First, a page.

I picked up a new book, Freedom Betrayed: Herbert Hoover’s Secret History of the Second World War and Its Aftermath. It’s actually an old book, completed in 1963, but was not published until this year for reasons that one can only speculate. It was written by Herbert Hoover, his version of the history of World War II, and his family is tight-lipped about why he labored intensely over it for the last two decades of his life and then declined to have it published. At 1,000+ pages, it’s quite a large tome and requires quite a commitment to get through it. I have finished only the introduction and the first chapter.

From the introduction, we get a glimpse of the former President who came to office as a Bull Moose, Progressive Republican to later watch in horror as his successor attempted a major transformation of the American free market economy with varying degrees of success. During the decade of the 1930’s, Hoover wrote two bestselling books that were critical of actions taken by the Roosevelt Administration in areas covering economic and foreign policy. In addition, he tried unsuccessfully for renomination for the office of the Presidency.

This post, however, isn’t about Herbert Hoover. It’s about men with larger than life ideas who come to power and look back on their time in office with much to regret. It’s about the present set of regrets that will leave a huge footprint on the world, for better or worse. While Hoover was, in my opinion, wrong about many things even after his new found appreciation of economic freedom over progress, the historical significance of this book in understanding the world in which we now live, what might have been alternatively, and why men with power do the things they do cannot be overestimated.

In previous posts, I’ve written about my reservations regarding Mitt Romney, and lately those reservations have turned into deep concern. I have chosen to support the Republican ticket this year out of weighing it against the alternatives, but I do not have a positive outlook for the future regarding having to choose between variations of bad choices. Romney is the least bad choice because he will, without quite knowing why, do some of the right things that I think matter, but he has a serious problem with liking himself too much and it’s already getting in the way of what his job is right now, winning. If all things remain the same and he does manage to win the election, I don’t have a warm fuzzy that he will check his ego at the door of the White House. To him, this election is all about him, not about us, and everything else will be also.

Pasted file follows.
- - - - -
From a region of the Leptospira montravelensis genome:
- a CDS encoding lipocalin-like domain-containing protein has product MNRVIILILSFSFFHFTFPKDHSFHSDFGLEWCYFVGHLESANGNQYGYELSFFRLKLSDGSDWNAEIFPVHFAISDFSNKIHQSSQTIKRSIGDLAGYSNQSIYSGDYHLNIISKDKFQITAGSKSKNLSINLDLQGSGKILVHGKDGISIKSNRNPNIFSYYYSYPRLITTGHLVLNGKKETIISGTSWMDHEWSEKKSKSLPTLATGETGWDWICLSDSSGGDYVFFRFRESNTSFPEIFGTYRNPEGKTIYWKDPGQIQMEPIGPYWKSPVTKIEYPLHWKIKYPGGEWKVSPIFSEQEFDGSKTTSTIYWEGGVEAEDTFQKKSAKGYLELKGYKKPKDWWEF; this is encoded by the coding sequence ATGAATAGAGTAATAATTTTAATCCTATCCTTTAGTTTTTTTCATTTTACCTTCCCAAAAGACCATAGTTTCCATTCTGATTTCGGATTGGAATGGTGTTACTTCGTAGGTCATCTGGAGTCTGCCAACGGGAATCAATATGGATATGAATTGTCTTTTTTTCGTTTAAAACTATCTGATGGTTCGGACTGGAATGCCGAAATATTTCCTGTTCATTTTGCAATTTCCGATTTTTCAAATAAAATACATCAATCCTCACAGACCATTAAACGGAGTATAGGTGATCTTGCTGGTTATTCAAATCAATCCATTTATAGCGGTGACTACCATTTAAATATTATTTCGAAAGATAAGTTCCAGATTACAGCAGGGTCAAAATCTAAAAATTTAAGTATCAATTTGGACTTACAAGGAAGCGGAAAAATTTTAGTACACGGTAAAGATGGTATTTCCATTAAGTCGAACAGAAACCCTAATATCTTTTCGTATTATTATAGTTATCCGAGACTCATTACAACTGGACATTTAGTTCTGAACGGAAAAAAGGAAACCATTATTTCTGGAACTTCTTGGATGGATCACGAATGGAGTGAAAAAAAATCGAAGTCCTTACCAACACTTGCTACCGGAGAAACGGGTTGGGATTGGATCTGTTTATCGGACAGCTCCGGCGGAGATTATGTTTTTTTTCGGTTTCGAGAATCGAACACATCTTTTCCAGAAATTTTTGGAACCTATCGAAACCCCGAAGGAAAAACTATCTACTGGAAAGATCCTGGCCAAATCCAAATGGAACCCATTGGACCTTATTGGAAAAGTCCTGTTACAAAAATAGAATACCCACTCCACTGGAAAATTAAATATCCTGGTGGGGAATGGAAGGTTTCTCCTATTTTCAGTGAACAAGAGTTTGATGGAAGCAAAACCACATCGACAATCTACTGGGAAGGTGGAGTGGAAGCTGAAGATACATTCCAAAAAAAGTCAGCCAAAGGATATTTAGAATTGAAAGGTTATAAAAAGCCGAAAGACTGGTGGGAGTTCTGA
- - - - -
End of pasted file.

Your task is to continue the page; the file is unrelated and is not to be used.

In some ways the Obama Campaign is correct about Romney when it says that his success has left him insular to the severity of the economic problems we face. This does not make Obama the correct man for the job, however. We have already gotten a taste of what Obama is capable of and he has been found lacking (it’s very strange that the situation with the Board of Governors on the Federal Reserve has not changed considering that all are Obama appointees). Our problems are not numbers on a graph, but the graph shows all of the individual struggles and worries that boil up to form the aggregates – neither Obama nor Romney have a clue, and I am not certain they are interested. It bothers me that there isn’t more humility involved in this campaign as if the only point to the entire affair is the debate over the kind of bone that gets tossed to the little people.  It can’t end well, regardless of the outcome, and there will be no do-overs.